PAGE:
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Miami Injury Lawyer > Blog > Personal Injury > Can You Sue TikTok for Your Child’s Injury Caused by the ‘Skullbreaker Challenge’?

Can You Sue TikTok for Your Child’s Injury Caused by the ‘Skullbreaker Challenge’?

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Two years after the Tide Pod challenge that saw teenagers eating laundry detergent capsules, TikTok users are participating in yet another harmful social media challenge. The new challenge, dubbed the “Skullbreaker Challenge,” is a prank involving two pranksters and an unsuspecting victim.

The viral challenge, which has gained popularity on the social media platform TikTok, is injuring children and teenagers in Florida and across the nation, according to the Miami Herald.

But can injured victims and their parents sue TikTok for depicting and popularizing the dangerous prank? Or is the social media platform immune from personal injury lawsuits?

The Dangers of TikTok’s Skullbreaker Challenge

Children have been reportedly injured from the Skullbreaker Challenge in Florida, Pennsylvania, Alabama, New Jersey, and Arizona. In the challenge, three people stand beside one another. The person in the middle – the unsuspecting victim – is told to jump as high as they can. When the jumper is in the air, the two pranksters kick their feet out behind the victim’s legs, which causes the person to fall on their back.

The landing could cause head trauma, brain injuries, spinal cord and back injuries, concussions, paralysis, and even wrongful death. Dr. Nathan Richards, a physician affiliated with Ohio State University Wexner Medical Center, told Yahoo that people participating in the challenge could suffer:

  • Skull fracture
  • Bruising
  • Hematoma
  • Neck strain or fracture
  • Concussions
  • Bleeding in or around the brain
  • Loss of consciousness
  • Paralysis
  • Death

The Miami Herald report details how an Arizona boy lost consciousness after two other children pulled the prank on him. Doctors diagnosed a head injury and had to put stitches in his face. There are also cuts inside his mouth and damaged two front teeth.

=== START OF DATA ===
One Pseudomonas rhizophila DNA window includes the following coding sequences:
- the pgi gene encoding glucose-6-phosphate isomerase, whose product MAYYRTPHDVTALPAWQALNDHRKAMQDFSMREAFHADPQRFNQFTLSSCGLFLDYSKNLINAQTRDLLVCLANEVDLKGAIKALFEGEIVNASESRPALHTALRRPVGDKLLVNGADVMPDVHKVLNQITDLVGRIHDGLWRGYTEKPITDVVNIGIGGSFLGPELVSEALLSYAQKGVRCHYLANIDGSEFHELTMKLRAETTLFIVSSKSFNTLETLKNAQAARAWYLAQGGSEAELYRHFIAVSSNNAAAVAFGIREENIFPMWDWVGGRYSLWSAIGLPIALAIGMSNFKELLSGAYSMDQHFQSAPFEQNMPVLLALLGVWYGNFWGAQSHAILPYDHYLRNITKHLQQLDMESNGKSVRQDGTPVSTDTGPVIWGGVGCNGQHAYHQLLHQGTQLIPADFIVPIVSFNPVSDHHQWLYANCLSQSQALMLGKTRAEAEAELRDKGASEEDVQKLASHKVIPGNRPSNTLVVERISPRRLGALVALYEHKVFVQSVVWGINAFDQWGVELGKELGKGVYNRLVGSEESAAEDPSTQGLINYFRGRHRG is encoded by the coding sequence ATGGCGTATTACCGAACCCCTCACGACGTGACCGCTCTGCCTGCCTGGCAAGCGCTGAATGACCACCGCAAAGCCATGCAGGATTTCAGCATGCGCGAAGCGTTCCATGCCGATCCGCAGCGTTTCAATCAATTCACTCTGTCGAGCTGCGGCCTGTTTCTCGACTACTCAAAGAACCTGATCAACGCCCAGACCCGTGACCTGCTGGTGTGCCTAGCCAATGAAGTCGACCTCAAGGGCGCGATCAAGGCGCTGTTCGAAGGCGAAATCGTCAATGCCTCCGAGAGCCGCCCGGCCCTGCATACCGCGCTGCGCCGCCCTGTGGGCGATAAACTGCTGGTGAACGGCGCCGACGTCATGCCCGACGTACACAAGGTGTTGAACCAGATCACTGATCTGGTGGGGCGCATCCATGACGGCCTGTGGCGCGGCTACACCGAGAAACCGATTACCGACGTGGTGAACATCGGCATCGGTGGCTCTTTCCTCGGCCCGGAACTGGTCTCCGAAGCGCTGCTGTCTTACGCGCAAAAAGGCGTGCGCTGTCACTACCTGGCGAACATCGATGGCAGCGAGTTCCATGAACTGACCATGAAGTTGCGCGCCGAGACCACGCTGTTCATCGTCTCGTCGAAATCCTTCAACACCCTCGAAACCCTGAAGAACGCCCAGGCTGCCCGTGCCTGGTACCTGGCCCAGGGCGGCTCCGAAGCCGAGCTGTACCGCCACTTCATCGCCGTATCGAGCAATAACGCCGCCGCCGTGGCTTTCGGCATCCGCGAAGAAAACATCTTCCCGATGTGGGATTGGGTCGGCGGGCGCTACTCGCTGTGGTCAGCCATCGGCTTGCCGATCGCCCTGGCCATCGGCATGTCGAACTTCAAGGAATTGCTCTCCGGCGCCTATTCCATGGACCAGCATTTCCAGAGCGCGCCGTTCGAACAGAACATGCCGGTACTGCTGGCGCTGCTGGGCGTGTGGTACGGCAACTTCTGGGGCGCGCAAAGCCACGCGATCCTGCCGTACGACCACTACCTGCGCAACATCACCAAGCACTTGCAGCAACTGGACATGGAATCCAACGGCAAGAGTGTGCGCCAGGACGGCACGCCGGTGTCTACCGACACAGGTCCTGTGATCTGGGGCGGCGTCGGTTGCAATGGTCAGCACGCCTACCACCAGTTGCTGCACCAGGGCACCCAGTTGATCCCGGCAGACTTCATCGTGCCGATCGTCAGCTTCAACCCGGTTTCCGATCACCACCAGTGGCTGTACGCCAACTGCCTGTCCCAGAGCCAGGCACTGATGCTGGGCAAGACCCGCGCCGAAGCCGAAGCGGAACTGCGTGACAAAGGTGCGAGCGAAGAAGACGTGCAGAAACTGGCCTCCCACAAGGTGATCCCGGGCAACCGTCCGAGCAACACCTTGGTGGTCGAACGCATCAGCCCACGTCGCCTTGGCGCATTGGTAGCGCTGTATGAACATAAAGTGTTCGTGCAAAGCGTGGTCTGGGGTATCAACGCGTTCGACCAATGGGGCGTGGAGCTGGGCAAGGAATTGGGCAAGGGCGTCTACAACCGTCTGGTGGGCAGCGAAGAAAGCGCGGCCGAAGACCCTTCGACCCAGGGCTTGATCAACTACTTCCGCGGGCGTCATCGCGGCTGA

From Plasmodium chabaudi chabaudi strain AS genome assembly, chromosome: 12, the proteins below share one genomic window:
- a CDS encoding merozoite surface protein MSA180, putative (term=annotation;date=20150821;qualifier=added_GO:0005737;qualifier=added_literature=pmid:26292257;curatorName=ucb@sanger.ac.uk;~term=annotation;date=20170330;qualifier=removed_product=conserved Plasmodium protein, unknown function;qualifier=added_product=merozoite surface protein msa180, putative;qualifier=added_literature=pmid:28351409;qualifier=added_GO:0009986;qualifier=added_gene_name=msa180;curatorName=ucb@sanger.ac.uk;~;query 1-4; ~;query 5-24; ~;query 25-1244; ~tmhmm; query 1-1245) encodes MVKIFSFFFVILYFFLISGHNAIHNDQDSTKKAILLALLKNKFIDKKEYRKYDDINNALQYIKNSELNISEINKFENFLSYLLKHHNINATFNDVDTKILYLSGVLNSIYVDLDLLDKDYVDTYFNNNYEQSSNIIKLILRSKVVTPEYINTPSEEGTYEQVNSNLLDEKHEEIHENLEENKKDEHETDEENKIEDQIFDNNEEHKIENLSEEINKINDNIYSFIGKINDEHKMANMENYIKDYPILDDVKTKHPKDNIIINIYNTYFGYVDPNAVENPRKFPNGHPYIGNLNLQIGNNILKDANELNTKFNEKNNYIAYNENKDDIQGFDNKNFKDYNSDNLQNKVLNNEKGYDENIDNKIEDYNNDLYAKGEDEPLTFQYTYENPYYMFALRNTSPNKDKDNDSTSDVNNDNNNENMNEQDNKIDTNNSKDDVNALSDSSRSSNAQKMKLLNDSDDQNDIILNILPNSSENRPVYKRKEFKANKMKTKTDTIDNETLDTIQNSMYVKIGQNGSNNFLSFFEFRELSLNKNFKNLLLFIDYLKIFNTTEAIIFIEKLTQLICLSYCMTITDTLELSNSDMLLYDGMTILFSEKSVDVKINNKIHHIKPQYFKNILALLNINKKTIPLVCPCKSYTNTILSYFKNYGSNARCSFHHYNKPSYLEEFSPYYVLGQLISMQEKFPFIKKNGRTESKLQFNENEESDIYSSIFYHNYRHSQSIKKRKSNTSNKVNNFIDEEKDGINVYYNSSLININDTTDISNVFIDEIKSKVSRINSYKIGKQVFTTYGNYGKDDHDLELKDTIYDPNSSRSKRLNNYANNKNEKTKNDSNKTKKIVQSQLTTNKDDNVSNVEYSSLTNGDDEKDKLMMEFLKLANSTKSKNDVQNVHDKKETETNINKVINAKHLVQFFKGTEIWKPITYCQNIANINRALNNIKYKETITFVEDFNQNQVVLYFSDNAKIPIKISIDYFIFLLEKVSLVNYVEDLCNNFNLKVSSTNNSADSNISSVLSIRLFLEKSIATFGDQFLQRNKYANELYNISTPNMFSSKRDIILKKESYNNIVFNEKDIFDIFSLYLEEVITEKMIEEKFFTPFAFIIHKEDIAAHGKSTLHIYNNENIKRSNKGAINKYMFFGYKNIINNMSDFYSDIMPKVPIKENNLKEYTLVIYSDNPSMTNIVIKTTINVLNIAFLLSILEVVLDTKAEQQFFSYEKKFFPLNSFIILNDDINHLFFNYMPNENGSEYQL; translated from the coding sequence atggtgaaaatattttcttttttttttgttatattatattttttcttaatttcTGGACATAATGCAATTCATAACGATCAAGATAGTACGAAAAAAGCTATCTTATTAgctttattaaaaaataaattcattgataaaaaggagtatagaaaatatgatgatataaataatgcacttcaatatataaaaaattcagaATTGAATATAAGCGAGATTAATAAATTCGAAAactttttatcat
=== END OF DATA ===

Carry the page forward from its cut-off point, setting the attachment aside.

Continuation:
Can Parents Sue TikTok for Their Child’s Personal Injury?

In a statement to Gulf News, TikTok insisted that it would remove any Skullbreaker Challenge videos from its platform, saying that the “safety and well-being” of its users is the company’s “top priority.”

The statement also pointed to TikTok’s community guidelines, which state that the platform does not allow content that “encourages, promotes or glorifies” dangerous challenges that might lead to injury.”

In the United States, platforms like TikTok and YouTube generally cannot be held liable for user-generated content under Section 230 of the Communications Decency Act, according to Abacus News. Most major platforms operating in the U.S. have set forth self-enforcing rules forbidding their users from posting dangerous videos.

TikTok’s community guidelines also ban videos or content that depict dangerous acts or encourage other users to engage in such activities. In addition, the app adds warnings to videos when the activity portrayed is deemed risky to imitate.

The emerging popularity of short-video service and its dangerous challenges that injure kids across the U.S. have prompted lawmakers in Washington to debate changes to Section 230 to limit immunity for social media platforms and other Internet companies.

Critics of Section 230 argue that social media platforms are using the law to avoid responsibility for questionable content while generating millions of dollars in revenue. According to a January 2020 report by Barron’s, TikTok made a whopping nearly $177 million in revenue in 2019.

Speak with a Miami personal injury attorney if your child has been injured while participating in a TikTok challenge. Contact Pita Weber Del Prado to discuss your legal options to obtain financial compensation. Call at 305-670-2889.

 

Resource:

abacusnews.com/culture/when-online-stunts-turn-deadly-should-video-sites-be-held-responsible/article/3040355

miamiherald.com/news/nation-world/national/article240425456.html

yahoo.com/lifestyle/doctors-say-skull-breaker-tiktok-challenge-could-be-fatal-151928393.html

https://www.pwdlawfirm.com/personal-injury/5-personal-injury-myths-in-florida-that-still-persist-in-2020/

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